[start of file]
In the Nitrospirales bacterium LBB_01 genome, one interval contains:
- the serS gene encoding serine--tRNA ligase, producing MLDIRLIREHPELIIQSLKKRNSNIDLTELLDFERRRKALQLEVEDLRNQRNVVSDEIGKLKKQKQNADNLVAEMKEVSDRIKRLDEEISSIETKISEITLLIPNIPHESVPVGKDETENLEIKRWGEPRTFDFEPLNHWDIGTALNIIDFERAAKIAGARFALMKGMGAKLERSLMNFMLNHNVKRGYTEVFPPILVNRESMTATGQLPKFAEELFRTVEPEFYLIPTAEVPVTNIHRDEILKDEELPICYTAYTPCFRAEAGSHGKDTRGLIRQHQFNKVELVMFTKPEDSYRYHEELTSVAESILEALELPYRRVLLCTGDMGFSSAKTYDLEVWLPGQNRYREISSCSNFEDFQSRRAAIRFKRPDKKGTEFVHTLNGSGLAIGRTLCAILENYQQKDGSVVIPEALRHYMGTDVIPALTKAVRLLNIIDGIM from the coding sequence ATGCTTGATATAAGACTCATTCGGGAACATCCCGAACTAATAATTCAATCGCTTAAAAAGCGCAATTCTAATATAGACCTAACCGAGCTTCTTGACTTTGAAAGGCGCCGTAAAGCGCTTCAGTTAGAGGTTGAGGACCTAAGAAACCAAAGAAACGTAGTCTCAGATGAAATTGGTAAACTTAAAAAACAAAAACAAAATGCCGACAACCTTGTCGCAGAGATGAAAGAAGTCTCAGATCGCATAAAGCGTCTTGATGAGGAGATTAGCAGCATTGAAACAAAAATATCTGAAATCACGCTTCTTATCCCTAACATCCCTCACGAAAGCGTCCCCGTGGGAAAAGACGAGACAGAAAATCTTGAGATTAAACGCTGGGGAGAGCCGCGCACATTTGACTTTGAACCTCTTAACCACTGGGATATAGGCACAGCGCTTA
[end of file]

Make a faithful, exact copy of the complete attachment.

In the Nitrospirales bacterium LBB_01 genome, one interval contains:
- the serS gene encoding serine--tRNA ligase, producing MLDIRLIREHPELIIQSLKKRNSNIDLTELLDFERRRKALQLEVEDLRNQRNVVSDEIGKLKKQKQNADNLVAEMKEVSDRIKRLDEEISSIETKISEITLLIPNIPHESVPVGKDETENLEIKRWGEPRTFDFEPLNHWDIGTALNIIDFERAAKIAGARFALMKGMGAKLERSLMNFMLNHNVKRGYTEVFPPILVNRESMTATGQLPKFAEELFRTVEPEFYLIPTAEVPVTNIHRDEILKDEELPICYTAYTPCFRAEAGSHGKDTRGLIRQHQFNKVELVMFTKPEDSYRYHEELTSVAESILEALELPYRRVLLCTGDMGFSSAKTYDLEVWLPGQNRYREISSCSNFEDFQSRRAAIRFKRPDKKGTEFVHTLNGSGLAIGRTLCAILENYQQKDGSVVIPEALRHYMGTDVIPALTKAVRLLNIIDGIM from the coding sequence ATGCTTGATATAAGACTCATTCGGGAACATCCCGAACTAATAATTCAATCGCTTAAAAAGCGCAATTCTAATATAGACCTAACCGAGCTTCTTGACTTTGAAAGGCGCCGTAAAGCGCTTCAGTTAGAGGTTGAGGACCTAAGAAACCAAAGAAACGTAGTCTCAGATGAAATTGGTAAACTTAAAAAACAAAAACAAAATGCCGACAACCTTGTCGCAGAGATGAAAGAAGTCTCAGATCGCATAAAGCGTCTTGATGAGGAGATTAGCAGCATTGAAACAAAAATATCTGAAATCACGCTTCTTATCCCTAACATCCCTCACGAAAGCGTCCCCGTGGGAAAAGACGAGACAGAAAATCTTGAGATTAAACGCTGGGGAGAGCCGCGCACATTTGACTTTGAACCTCTTAACCACTGGGATATAGGCACAGCGCTTA